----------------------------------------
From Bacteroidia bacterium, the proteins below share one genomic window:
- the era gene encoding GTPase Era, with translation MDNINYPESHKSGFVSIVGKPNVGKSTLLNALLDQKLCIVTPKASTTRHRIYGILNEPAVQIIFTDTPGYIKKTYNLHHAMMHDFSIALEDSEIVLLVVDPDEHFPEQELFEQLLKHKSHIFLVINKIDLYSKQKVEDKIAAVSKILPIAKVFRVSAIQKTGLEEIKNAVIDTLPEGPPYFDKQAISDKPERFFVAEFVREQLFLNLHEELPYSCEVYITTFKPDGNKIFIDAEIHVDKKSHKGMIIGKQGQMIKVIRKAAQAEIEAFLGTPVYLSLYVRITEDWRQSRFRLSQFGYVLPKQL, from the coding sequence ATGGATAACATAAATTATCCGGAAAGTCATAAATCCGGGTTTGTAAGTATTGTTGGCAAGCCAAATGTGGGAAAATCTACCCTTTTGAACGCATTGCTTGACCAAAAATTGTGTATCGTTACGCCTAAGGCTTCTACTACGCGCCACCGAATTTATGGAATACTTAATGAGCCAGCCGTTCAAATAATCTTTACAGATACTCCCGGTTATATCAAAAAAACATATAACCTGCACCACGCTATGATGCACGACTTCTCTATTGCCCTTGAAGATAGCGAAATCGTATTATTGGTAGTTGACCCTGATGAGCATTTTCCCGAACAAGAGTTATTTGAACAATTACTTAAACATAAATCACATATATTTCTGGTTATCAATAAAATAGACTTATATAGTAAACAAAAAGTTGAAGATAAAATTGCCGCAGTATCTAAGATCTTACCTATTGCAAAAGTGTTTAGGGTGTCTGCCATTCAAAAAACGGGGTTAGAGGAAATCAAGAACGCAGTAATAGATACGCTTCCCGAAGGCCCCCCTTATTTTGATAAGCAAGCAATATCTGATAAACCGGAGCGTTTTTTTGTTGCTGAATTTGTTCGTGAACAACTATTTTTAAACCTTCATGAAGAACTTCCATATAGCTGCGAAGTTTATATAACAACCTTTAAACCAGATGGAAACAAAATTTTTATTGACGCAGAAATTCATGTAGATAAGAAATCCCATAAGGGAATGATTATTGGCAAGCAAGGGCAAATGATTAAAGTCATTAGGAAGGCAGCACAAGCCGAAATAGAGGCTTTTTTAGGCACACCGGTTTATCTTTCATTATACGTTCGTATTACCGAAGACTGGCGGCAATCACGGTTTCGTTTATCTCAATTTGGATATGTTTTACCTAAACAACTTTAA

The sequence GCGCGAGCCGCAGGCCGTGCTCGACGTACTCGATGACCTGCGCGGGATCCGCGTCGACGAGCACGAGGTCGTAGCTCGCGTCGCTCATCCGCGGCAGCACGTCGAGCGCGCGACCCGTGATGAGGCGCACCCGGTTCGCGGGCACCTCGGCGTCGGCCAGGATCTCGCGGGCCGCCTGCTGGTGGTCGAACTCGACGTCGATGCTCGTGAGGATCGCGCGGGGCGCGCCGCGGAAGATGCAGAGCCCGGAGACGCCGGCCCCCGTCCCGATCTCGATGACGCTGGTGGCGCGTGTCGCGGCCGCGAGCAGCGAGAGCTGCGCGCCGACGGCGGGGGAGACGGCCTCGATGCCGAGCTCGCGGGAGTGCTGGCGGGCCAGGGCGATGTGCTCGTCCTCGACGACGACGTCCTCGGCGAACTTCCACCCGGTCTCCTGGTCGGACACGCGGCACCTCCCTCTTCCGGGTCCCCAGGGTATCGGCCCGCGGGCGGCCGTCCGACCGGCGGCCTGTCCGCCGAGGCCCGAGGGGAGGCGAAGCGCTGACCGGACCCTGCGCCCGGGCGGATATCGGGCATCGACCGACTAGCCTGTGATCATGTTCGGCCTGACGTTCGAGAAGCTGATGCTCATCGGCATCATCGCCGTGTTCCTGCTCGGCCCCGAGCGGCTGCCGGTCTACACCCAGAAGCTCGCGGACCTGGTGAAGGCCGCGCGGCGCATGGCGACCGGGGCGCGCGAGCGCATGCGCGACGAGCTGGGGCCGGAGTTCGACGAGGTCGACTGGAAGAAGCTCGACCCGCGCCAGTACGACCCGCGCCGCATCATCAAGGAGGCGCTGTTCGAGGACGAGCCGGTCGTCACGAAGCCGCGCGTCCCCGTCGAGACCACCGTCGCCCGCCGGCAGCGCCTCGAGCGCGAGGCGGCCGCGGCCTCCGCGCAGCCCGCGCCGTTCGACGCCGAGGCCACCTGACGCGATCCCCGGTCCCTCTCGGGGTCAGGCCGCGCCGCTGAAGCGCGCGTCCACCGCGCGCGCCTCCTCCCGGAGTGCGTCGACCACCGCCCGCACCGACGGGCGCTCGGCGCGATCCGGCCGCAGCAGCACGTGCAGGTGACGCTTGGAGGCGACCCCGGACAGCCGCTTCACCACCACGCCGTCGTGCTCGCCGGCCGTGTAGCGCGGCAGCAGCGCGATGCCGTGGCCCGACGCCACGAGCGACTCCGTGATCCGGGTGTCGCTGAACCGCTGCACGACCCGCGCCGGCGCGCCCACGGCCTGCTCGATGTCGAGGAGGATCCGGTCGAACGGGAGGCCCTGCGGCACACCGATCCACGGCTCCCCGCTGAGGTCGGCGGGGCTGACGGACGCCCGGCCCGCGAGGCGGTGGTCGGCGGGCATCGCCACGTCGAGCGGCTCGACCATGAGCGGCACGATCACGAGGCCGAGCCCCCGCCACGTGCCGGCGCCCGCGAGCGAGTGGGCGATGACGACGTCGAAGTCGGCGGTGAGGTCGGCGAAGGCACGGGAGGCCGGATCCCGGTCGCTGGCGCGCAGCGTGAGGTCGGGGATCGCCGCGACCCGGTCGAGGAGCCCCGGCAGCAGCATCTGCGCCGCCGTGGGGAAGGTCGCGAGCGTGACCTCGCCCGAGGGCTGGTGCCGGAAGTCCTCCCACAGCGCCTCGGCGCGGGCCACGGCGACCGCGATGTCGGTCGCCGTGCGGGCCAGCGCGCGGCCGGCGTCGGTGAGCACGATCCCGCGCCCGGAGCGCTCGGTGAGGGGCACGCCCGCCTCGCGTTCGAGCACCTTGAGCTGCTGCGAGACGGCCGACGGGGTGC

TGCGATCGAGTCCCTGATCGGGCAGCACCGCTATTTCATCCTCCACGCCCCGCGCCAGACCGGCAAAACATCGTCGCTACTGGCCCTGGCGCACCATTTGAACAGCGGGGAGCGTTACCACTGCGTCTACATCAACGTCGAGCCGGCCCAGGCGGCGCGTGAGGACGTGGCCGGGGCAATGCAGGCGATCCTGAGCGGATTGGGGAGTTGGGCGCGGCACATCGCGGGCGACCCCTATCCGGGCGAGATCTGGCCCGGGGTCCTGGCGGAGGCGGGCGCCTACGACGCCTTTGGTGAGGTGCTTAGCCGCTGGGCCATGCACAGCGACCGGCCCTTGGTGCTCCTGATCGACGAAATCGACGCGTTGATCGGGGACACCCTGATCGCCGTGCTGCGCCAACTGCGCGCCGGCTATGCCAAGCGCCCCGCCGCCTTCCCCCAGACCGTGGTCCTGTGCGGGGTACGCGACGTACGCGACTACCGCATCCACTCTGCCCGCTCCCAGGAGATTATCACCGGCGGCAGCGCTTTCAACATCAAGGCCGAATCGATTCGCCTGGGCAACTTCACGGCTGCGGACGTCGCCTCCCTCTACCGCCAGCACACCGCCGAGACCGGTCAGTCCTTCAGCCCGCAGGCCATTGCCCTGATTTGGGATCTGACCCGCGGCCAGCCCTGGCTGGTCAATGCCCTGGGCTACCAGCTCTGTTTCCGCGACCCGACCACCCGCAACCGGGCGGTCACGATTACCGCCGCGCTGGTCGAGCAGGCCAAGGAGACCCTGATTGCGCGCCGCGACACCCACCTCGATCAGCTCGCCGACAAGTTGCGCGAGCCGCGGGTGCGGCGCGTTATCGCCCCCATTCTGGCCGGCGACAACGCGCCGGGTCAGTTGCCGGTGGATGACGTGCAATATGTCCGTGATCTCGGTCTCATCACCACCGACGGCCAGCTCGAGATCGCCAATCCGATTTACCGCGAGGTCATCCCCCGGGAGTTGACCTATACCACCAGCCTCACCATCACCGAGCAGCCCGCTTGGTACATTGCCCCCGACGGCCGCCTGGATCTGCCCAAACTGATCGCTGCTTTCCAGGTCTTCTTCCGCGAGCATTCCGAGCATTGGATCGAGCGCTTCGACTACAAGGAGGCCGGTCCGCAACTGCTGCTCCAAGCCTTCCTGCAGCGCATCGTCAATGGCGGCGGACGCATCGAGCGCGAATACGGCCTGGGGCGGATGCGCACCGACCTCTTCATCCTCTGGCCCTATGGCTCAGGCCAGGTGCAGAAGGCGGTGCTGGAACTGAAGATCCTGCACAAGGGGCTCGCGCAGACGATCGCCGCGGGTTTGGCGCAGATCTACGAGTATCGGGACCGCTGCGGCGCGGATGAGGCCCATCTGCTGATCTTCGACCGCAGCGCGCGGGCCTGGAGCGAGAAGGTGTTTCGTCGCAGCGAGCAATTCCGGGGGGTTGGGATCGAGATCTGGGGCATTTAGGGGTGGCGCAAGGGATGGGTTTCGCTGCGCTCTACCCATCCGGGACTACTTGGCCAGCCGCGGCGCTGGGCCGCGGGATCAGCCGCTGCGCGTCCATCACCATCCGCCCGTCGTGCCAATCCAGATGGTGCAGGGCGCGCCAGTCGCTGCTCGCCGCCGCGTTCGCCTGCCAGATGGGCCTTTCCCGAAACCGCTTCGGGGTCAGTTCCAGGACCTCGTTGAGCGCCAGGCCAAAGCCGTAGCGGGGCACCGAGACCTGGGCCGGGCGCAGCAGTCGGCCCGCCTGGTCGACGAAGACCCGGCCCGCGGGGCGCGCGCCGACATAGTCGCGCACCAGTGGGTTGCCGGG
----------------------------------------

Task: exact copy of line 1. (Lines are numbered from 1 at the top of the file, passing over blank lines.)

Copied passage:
From Bacteroidia bacterium, the proteins below share one genomic window: